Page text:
Ren's Biking Blog
What Makes It Feel Cold?
Blog Date - 24 November 2014
Simple question huh? What makes it cold? Er...a lack of heat? Erm...not enough sunshine? Too much British winter?
I watch the weather forecast in the morning and the nice weatherperson tells me it will be 7 degrees centigrade outside this morning. That's not so bad, it was also 7 degrees yesterday morning and while I would not want to be riding in shorts and a t-shirt I did not suffer any ill effects due to the chill. So then why is it this morning when I set off I was distinctly cold?
I used to think the "degrees centigrade" was a pure simple figure I could use to know exactly how much I need to wrap up and what to expect. I've learned the hard way over the years that this is not the case, not by a long shot. There are 2 primary factors that I know about and I'll cover them here. There will be others that are perhaps more subtle but for me these are the most important.
Definitely not flip flops weather.
It's obvious that clothing makes a big difference. I could go on at length about what I believe is the best gear to wear, the best method of wearing it and lots of tips and tricks that help stave off the icy claws of winter. But the point here is that even if we wore the same clothes from one day to the next then our perception and indeed suffering at the hands of the weather will not be exactly the same. There are other forces at play.
The biggest thing is the amount of moisture in the air. Air in fact is generally considered an insulator. Clothes, boiler wraps, pipe lagging and loft insulation all work by trapping air. Water on the other hand is an excellent conductor of heat. Leave a bowl of water in a cold room. Eventually if the room temperature is 7 degrees then the water will reach 7 degrees too. Now, place your hand in the water and your hand will feel cold. This is because the water is sucking the heat out of your hand far quicker than the air ever does.
Rainbow? Oh yeah, we're gonna get wet and therefore probably cold too.
So if there's a high humidity, a lot of water in the air then this will cool you down much faster. The moisture conducts your body heat away from you more rapidly than dry air. Now add to this some rain! It might still be 7 degrees but those wet gloves, boots and jacket will leach away any warmth you started out with faster than chocolate biscuits disappear at my house.
People often talk of wind chill. I think for motorcyclists the wind chill factor is actually not much of an issue. Why? Because we have our own wind chill all of the time anyway. Most of us will usually face between 30 to 70 mph winds even when the air is still. We're used to wrapping up against the stiff breeze that movement itself causes and sealing out the draughts. I guess if you're riding into the wind it's a little worse, but then when the wind is behind you it's better. The biggest problem with wind is not the wind chill factor but being blown off course.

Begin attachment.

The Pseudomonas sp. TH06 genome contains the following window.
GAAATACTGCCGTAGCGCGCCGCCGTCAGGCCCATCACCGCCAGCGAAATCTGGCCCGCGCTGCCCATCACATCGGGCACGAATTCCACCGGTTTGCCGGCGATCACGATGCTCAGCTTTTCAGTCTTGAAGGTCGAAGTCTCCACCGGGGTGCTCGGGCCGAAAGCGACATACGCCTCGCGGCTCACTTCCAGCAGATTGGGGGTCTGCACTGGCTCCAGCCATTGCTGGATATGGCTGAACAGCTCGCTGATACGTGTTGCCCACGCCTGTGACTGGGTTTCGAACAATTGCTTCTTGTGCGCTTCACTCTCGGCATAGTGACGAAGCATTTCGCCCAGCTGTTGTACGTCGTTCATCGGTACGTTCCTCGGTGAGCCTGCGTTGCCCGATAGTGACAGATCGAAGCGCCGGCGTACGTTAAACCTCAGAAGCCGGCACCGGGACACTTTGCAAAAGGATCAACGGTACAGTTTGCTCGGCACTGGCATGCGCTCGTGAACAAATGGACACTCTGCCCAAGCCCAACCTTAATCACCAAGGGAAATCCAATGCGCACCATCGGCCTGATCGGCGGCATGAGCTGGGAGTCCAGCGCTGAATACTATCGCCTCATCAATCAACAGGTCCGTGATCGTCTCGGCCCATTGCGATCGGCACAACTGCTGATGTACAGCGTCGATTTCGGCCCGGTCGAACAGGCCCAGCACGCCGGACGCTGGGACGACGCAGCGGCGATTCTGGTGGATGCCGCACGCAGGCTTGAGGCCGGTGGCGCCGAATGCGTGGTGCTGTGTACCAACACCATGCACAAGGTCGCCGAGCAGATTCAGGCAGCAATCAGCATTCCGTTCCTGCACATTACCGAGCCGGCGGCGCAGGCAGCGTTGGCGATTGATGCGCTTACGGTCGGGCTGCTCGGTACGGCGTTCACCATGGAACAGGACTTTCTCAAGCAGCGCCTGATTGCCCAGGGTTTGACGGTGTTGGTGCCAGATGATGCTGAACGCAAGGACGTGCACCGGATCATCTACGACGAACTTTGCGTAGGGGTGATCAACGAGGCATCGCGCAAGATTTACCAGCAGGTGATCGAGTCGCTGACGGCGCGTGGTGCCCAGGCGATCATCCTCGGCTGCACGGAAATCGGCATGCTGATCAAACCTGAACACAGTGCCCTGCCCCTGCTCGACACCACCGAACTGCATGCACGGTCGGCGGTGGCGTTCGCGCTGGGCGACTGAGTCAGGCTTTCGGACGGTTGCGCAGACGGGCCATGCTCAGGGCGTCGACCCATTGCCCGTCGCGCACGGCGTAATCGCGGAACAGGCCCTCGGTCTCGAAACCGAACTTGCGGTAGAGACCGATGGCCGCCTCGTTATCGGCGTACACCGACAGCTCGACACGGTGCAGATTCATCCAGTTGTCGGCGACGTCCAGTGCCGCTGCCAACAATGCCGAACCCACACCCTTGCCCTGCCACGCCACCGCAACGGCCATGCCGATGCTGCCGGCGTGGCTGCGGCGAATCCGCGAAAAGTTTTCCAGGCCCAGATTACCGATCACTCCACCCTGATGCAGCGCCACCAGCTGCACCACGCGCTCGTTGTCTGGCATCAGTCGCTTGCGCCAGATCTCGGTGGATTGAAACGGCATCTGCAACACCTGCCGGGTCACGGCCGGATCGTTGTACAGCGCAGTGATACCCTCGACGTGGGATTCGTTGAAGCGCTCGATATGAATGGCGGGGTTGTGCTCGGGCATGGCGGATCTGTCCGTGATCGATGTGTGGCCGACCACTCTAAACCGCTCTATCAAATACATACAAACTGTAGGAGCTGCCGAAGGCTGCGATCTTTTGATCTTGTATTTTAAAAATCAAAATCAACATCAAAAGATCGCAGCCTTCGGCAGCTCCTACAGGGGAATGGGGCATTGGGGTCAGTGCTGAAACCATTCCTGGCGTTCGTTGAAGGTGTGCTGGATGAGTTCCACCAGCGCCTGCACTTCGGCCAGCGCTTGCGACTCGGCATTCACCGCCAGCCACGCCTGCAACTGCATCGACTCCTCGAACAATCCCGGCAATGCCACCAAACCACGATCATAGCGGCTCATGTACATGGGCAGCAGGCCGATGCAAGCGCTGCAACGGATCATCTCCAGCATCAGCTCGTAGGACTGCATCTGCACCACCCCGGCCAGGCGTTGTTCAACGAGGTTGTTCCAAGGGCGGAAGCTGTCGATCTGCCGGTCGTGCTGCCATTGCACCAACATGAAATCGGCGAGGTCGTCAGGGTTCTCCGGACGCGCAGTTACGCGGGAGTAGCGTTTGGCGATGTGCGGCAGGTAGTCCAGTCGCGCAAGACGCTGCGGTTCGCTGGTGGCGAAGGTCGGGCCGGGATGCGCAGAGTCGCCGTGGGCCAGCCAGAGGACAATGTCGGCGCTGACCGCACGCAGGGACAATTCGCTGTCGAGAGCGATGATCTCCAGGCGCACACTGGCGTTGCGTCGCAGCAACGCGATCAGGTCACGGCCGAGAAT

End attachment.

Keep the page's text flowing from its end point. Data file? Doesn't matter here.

The next factor is the rider. Given exactly the same climatic conditions, clothing, time of day and motorcycle we can still feel colder on some days. Did we sleep well the night before? Have we eaten the correct warm foods? What mood are we in? Have we exercised recently? Are we healthy? Not only do the weather conditions effect our sensation of warm and cold but our body, mind and attitude must do so as well. Due to the complexities of the human condition this is a very difficult thing to measure. Some days we're just up for it, other days the thought of getting cold makes getting cold inevitable.
Sometimes...just sometimes it's all a bit too much.
So watching the weather report is merely a starting point. Yes, it may be -2 outside but it is crisp and dry. Apart from the risk of ice on quiet and untreated roads it may be a great day for a ride. Correspondingly it may be 9 degrees but with rain, fog or high humidity it could feel quite miserable. And what about you? It may be frosty outside but if your heart is filled with warmth perhaps this will make for a fabulous ride.
shirley said :-
You never fail to amaze me..
John said :-
I find fatigue is a big factor but I've learned a cup of tea and a biscuit before I leave work in the evening makes a world of difference.
Ren - The Ed said :-
Why do I never fail to amaze you Shirley?
John, fatigue is an excellent point. As can be health and fitness. That's probably why all these explorer types need to be super fit.
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